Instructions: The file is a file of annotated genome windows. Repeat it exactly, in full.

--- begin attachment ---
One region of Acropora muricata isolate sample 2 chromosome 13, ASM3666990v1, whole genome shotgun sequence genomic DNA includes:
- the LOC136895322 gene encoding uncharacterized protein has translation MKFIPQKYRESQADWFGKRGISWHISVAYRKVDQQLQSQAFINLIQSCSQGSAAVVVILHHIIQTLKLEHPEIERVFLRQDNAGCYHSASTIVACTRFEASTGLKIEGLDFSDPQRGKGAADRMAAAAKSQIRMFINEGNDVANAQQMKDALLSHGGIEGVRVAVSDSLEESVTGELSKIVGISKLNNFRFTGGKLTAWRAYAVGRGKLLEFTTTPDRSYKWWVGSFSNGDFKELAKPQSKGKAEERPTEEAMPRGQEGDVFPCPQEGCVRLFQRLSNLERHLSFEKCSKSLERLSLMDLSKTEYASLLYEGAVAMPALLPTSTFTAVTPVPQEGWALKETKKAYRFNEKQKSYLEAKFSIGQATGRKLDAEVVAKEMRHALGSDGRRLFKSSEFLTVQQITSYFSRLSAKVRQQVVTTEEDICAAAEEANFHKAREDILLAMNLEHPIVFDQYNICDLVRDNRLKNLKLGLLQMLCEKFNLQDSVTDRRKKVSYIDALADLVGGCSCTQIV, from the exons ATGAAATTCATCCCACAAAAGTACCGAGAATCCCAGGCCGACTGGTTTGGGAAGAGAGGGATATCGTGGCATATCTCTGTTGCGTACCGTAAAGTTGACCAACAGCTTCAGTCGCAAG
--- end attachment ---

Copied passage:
One region of Acropora muricata isolate sample 2 chromosome 13, ASM3666990v1, whole genome shotgun sequence genomic DNA includes:
- the LOC136895322 gene encoding uncharacterized protein has translation MKFIPQKYRESQADWFGKRGISWHISVAYRKVDQQLQSQAFINLIQSCSQGSAAVVVILHHIIQTLKLEHPEIERVFLRQDNAGCYHSASTIVACTRFEASTGLKIEGLDFSDPQRGKGAADRMAAAAKSQIRMFINEGNDVANAQQMKDALLSHGGIEGVRVAVSDSLEESVTGELSKIVGISKLNNFRFTGGKLTAWRAYAVGRGKLLEFTTTPDRSYKWWVGSFSNGDFKELAKPQSKGKAEERPTEEAMPRGQEGDVFPCPQEGCVRLFQRLSNLERHLSFEKCSKSLERLSLMDLSKTEYASLLYEGAVAMPALLPTSTFTAVTPVPQEGWALKETKKAYRFNEKQKSYLEAKFSIGQATGRKLDAEVVAKEMRHALGSDGRRLFKSSEFLTVQQITSYFSRLSAKVRQQVVTTEEDICAAAEEANFHKAREDILLAMNLEHPIVFDQYNICDLVRDNRLKNLKLGLLQMLCEKFNLQDSVTDRRKKVSYIDALADLVGGCSCTQIV, from the exons ATGAAATTCATCCCACAAAAGTACCGAGAATCCCAGGCCGACTGGTTTGGGAAGAGAGGGATATCGTGGCATATCTCTGTTGCGTACCGTAAAGTTGACCAACAGCTTCAGTCGCAAG